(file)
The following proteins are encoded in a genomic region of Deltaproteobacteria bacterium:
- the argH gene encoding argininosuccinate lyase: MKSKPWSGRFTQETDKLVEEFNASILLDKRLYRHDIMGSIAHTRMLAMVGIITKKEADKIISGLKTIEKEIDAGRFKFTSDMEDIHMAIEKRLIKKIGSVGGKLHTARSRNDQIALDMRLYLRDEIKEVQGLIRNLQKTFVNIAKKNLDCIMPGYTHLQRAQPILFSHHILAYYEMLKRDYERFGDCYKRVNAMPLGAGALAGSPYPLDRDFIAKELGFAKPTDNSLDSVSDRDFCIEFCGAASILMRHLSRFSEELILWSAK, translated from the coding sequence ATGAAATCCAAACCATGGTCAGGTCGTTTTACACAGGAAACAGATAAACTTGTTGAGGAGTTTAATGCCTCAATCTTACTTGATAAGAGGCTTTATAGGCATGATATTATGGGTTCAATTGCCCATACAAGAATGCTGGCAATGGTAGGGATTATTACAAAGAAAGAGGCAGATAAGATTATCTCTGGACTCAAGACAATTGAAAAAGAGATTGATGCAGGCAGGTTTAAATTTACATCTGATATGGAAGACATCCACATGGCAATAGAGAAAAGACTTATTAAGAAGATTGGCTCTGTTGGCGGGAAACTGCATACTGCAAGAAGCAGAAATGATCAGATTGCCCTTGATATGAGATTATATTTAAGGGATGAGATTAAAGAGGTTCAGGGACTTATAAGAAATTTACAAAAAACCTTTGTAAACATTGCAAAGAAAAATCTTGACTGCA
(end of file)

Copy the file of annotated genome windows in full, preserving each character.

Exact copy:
The following proteins are encoded in a genomic region of Deltaproteobacteria bacterium:
- the argH gene encoding argininosuccinate lyase: MKSKPWSGRFTQETDKLVEEFNASILLDKRLYRHDIMGSIAHTRMLAMVGIITKKEADKIISGLKTIEKEIDAGRFKFTSDMEDIHMAIEKRLIKKIGSVGGKLHTARSRNDQIALDMRLYLRDEIKEVQGLIRNLQKTFVNIAKKNLDCIMPGYTHLQRAQPILFSHHILAYYEMLKRDYERFGDCYKRVNAMPLGAGALAGSPYPLDRDFIAKELGFAKPTDNSLDSVSDRDFCIEFCGAASILMRHLSRFSEELILWSAK, translated from the coding sequence ATGAAATCCAAACCATGGTCAGGTCGTTTTACACAGGAAACAGATAAACTTGTTGAGGAGTTTAATGCCTCAATCTTACTTGATAAGAGGCTTTATAGGCATGATATTATGGGTTCAATTGCCCATACAAGAATGCTGGCAATGGTAGGGATTATTACAAAGAAAGAGGCAGATAAGATTATCTCTGGACTCAAGACAATTGAAAAAGAGATTGATGCAGGCAGGTTTAAATTTACATCTGATATGGAAGACATCCACATGGCAATAGAGAAAAGACTTATTAAGAAGATTGGCTCTGTTGGCGGGAAACTGCATACTGCAAGAAGCAGAAATGATCAGATTGCCCTTGATATGAGATTATATTTAAGGGATGAGATTAAAGAGGTTCAGGGACTTATAAGAAATTTACAAAAAACCTTTGTAAACATTGCAAAGAAAAATCTTGACTGCA